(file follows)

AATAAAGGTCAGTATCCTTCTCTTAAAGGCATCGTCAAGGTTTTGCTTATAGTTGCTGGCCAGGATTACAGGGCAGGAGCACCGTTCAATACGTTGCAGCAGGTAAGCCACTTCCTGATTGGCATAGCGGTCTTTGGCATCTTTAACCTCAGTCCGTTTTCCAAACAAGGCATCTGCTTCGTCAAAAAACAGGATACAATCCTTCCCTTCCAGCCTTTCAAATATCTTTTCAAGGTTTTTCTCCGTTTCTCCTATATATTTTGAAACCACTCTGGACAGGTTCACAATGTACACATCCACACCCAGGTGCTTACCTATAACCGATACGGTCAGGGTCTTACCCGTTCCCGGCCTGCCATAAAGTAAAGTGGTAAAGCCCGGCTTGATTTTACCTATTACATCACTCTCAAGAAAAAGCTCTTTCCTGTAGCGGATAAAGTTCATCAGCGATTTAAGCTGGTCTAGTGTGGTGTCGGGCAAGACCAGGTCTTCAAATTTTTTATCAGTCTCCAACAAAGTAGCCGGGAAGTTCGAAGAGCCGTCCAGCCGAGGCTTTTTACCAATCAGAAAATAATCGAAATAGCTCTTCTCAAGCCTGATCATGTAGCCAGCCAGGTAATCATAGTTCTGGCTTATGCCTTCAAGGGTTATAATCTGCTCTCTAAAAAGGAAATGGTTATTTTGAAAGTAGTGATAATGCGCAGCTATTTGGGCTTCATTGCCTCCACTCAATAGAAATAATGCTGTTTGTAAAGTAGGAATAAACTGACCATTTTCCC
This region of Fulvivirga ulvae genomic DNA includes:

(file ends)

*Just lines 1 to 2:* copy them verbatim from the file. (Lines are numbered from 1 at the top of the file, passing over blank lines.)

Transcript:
AATAAAGGTCAGTATCCTTCTCTTAAAGGCATCGTCAAGGTTTTGCTTATAGTTGCTGGCCAGGATTACAGGGCAGGAGCACCGTTCAATACGTTGCAGCAGGTAAGCCACTTCCTGATTGGCATAGCGGTCTTTGGCATCTTTAACCTCAGTCCGTTTTCCAAACAAGGCATCTGCTTCGTCAAAAAACAGGATACAATCCTTCCCTTCCAGCCTTTCAAATATCTTTTCAAGGTTTTTCTCCGTTTCTCCTATATATTTTGAAACCACTCTGGACAGGTTCACAATGTACACATCCACACCCAGGTGCTTACCTATAACCGATACGGTCAGGGTCTTACCCGTTCCCGGCCTGCCATAAAGTAAAGTGGTAAAGCCCGGCTTGATTTTACCTATTACATCACTCTCAAGAAAAAGCTCTTTCCTGTAGCGGATAAAGTTCATCAGCGATTTAAGCTGGTCTAGTGTGGTGTCGGGCAAGACCAGGTCTTCAAATTTTTTATCAGTCTCCAACAAAGTAGCCGGGAAGTTCGAAGAGCCGTCCAGCCGAGGCTTTTTACCAATCAGAAAATAATCGAAATAGCTCTTCTCAAGCCTGATCATGTAGCCAGCCAGGTAATCATAGTTCTGGCTTATGCCTTCAAGGGTTATAATCTGCTCTCTAAAAAGGAAATGGTTATTTTGAAAGTAGTGATAATGCGCAGCTATTTGGGCTTCATTGCCTCCACTCAATAGAAATAATGCTGTTTGTAAAGTAGGAATAAACTGACCATTTTCCC
This region of Fulvivirga ulvae genomic DNA includes: